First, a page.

How do you know if it is time to move on from a venue-type online storefront? If you answer yes to any of these, it may very well be time.
- Have you started paying hundreds of dollars in advertising each month to generate the amount of sales you need to stay viable?
- Do you want some flexibility in the look and layout of your online shop?
- Are you already marketing yourself daily to the point where you feel like you are driving most of your sales yourself?
- Are you comfortable enough with HTML to make small edits yourself, or do you have someone who can make small changes on the site for you.
If you answered yes to any of these, it may very well be time.
Once you've made the decision to go out on your own, you have several options of how to get a shop up and running. They range from the basic and affordable to the extremely expensive. Every additional feature you want on your site is going to cost you, so keep that in mind when shopping around.
Step number 1. Register your own domain name. If you haven't already done this, take a break and go do it now. Go Daddy or Register.com are places I've used. It doesn't cost a lot, and it keeps you the owner and in control of your URL.
Step number 2. Decide what ecommerce solution is right for you.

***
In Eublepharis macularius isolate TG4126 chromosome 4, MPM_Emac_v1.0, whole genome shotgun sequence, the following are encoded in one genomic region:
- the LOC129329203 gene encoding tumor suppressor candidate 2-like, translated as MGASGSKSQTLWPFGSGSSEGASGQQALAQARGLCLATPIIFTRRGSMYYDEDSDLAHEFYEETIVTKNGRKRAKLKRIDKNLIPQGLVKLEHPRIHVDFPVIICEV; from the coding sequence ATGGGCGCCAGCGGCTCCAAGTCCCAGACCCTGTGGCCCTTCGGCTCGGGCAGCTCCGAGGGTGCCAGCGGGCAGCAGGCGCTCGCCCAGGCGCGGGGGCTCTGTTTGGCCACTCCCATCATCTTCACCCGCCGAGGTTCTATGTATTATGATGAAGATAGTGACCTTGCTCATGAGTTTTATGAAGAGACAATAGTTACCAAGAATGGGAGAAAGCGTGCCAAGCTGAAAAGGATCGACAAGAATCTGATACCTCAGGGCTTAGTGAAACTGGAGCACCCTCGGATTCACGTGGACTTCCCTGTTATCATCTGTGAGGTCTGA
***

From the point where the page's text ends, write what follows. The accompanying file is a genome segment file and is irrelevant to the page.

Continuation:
This post will briefly discuss the "all in one" ecommerce solution. It is based on templates, fully functional without much work at all and often will cost a monthly fee.
Yahoo! shops is one example of this type. They have a one time set up fee (in Yahoo!'s case $50.00) plus a flat monthly fee ($39.95) plus a transaction fee (1.5%). So if you're making sales of about $5000/month - your fees to Yahoo! are about $114.00/ month. *** Those are fees to your host/provider only. You will also be paying a monthly merchant account fee.
An advantage to this type of set up, it's quick, it's easy and it really doesn't cost much. If it is a tried and true package, it may have good SEO (Search Engine Optimization) which will help reduce your advertising expenses in the long run. It is an important question to ask before committing to a provider.
Another "all in one" solution is Volusion. Their pricing is based on the number of products you sell. An important thing to consider if you're a fabric shop. You may start out with 400 bolts, but when some of them don't sell and you buy more you'll find you're quickly at 600 then 1000 in the blink of an eye.
There are many more of these types of solutions out there - feel free to name your favorite in the comments. The two I've named are the ones I'm most familiar with. When looking into these kinds of solutions, it is best to figure out your own needs first. For example, if you want to sell fabric by the quarter yard, can they accommodate that? What is their administration panel like - is it easy enough to add products? Do they have gift card options? Newsletters? Is the shopping cart/ checkout easy to use? You get the picture. Make a wish list and start doing some research!
Next up: Your Own Web Shop - Part 2